Kenya feeling snubbed by favorite son Obama

Maybe having a favorite son in the White House isn’t all it’s cracked up to be.

When President Obama took office, ecstatic Kenyans predicted a new era of closer ties between the U.S. and the homeland of Obama’s late father. They envisioned increased trade and investment, improved diplomatic relations and the first-ever visit by a sitting U.S. president.

But a string of perceived slights and snubs over the last month is dampening initial expectations. For starters, the White House announced that Obama’s first visit as president to a sub-Saharan nation would take him to Ghana, not Kenya, in recognition of the West African nation’s continued democratic progress and recent peaceful election.

Then, when Kenyan Prime Minister Raila Odinga visited the U.S. last month, he wasn’t invited to the White House. Instead, the president of Tanzania, Kenya’s neighbor and rival, won the coveted spot as the first head of state or government from sub-Saharan Africa to sit down with Obama in the Oval Office.


And last week, the Homeland Security Department forced Delta Air Lines to delay its inauguration of a direct U.S.-Kenya route because of unspecified security concerns.

“This is not a very friendly act,” Kenyan Foreign Minister Moses Wetangula said.

Though the flight is expected to debut shortly, negative publicity about Kenya’s security was another blow to the country’s sagging economy. The tourism industry is still struggling to recover from postelection riots in early 2008 that exposed deep-seated tribal tensions.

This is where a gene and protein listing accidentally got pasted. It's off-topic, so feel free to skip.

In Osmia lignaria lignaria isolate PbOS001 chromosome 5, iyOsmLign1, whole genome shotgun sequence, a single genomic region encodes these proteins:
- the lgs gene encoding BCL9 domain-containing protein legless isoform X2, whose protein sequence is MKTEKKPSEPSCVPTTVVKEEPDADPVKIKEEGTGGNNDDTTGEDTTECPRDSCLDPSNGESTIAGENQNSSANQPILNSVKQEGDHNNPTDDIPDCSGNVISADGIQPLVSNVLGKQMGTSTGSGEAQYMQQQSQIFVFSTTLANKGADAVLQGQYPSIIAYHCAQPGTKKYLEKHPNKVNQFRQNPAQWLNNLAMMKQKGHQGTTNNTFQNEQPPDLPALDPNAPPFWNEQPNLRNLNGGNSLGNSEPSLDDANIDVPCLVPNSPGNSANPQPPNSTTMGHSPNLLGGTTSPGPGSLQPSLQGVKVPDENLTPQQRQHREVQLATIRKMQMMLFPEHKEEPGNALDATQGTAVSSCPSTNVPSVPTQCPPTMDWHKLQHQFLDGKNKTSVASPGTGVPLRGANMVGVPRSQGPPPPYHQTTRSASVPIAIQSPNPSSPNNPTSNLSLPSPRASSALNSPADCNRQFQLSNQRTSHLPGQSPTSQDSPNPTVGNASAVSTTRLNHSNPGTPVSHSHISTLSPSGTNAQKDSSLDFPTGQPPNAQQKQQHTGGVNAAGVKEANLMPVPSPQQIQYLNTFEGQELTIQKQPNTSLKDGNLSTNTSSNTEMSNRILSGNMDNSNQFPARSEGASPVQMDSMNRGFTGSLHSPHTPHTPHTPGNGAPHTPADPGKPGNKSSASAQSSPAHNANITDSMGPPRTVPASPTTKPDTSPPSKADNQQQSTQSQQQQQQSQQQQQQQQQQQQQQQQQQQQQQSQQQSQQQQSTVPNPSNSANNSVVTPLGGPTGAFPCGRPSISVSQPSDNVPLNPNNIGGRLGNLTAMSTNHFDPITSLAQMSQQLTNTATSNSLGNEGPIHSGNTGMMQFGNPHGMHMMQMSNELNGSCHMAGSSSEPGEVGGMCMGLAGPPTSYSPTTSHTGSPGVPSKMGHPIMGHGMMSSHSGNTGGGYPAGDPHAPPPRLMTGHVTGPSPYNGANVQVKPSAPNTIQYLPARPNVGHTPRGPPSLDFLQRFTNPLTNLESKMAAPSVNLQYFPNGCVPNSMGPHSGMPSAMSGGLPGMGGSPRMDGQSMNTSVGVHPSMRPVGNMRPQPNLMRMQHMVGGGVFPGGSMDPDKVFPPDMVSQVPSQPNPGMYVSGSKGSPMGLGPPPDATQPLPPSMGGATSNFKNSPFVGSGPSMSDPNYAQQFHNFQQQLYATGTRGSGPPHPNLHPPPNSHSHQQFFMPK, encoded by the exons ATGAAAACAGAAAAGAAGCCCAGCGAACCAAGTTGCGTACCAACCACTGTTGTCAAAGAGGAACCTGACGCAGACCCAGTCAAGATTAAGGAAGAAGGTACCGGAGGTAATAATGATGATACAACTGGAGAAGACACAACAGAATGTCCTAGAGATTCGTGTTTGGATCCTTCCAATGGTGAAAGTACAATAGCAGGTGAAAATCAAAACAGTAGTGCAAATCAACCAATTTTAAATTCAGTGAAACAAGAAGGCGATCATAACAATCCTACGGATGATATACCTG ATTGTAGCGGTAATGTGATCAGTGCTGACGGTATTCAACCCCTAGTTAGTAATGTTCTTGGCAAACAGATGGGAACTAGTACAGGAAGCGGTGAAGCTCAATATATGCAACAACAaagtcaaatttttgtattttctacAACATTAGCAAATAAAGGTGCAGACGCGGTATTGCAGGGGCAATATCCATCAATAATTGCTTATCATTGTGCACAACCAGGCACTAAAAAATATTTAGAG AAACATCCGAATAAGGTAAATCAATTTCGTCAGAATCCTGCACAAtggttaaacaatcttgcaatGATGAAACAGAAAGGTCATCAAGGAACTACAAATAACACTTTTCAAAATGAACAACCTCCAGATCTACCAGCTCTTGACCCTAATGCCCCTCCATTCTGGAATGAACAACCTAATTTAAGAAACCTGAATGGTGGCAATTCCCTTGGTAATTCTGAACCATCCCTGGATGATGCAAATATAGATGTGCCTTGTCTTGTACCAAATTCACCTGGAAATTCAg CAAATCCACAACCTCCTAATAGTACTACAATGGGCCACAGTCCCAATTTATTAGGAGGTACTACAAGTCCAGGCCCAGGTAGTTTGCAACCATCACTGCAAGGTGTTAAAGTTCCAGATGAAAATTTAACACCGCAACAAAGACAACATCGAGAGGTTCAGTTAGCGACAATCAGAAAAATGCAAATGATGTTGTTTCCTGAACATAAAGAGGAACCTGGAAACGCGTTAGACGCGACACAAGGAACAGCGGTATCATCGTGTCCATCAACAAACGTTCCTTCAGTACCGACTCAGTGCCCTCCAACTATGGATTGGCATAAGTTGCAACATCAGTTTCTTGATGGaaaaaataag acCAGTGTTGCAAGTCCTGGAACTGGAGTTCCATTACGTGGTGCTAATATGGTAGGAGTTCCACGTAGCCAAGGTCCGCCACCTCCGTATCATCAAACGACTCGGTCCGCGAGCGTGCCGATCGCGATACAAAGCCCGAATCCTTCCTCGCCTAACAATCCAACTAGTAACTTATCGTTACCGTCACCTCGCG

With the political “snubs” making front-page news in Kenya’s newspapers, one lawmaker is now calling for an inquiry into why Obama is skipping Kenya on his July trip and why Odinga failed to receive a White House invitation. (Odinga’s office insisted that the trip was personal and that he never expected to meet Obama.)


Some Kenyan leaders complain that the U.S. government isn’t giving their country due respect and that Obama has turned his back on his father’s native country.

But many say Kenya has only itself to blame.

“The message that Obama is sending to Kenyan leaders is that they should look deep in themselves and see what they are doing to the country,” political analyst Michael Tiampati said in Nairobi, the capital. “He is urging them to reform. But all we are seeing is the political elite dragging its feet.”

Since the disputed presidential election brought Kenya’s democracy to the brink of collapse, a fragile coalition government has failed to address most of the nation’s underlying problems, including tribalism, landownership arguments, an outdated constitution and an abusive police force that was blamed for about half of the 1,000 deaths during the violence.

The government has failed to implement most of the recommendations of a variety of international and domestic commissions convened to help restore peace and security. Last week, it rejected calls from a United Nations human rights envoy to fire the nation’s police chief and attorney general because they had failed to stop extrajudicial killings.

In March, two human rights activists were shot to death by unknown assailants shortly after speaking out against police brutality.

At the same time, government corruption is rising again, as are fears the unity government might break apart before the next election.

Some in Kenya say that what the country really needs is to better refine its message to the world. So the government is planning to hire a public relations and lobbying firm in Washington.


But Dennis Onyango, the prime minister’s spokesman, said only domestic reforms would improve Kenya’s international reputation.

“We have to sort out our own issues, and that work has to be done from here,” he said. “Once we do that, we won’t have image problems.”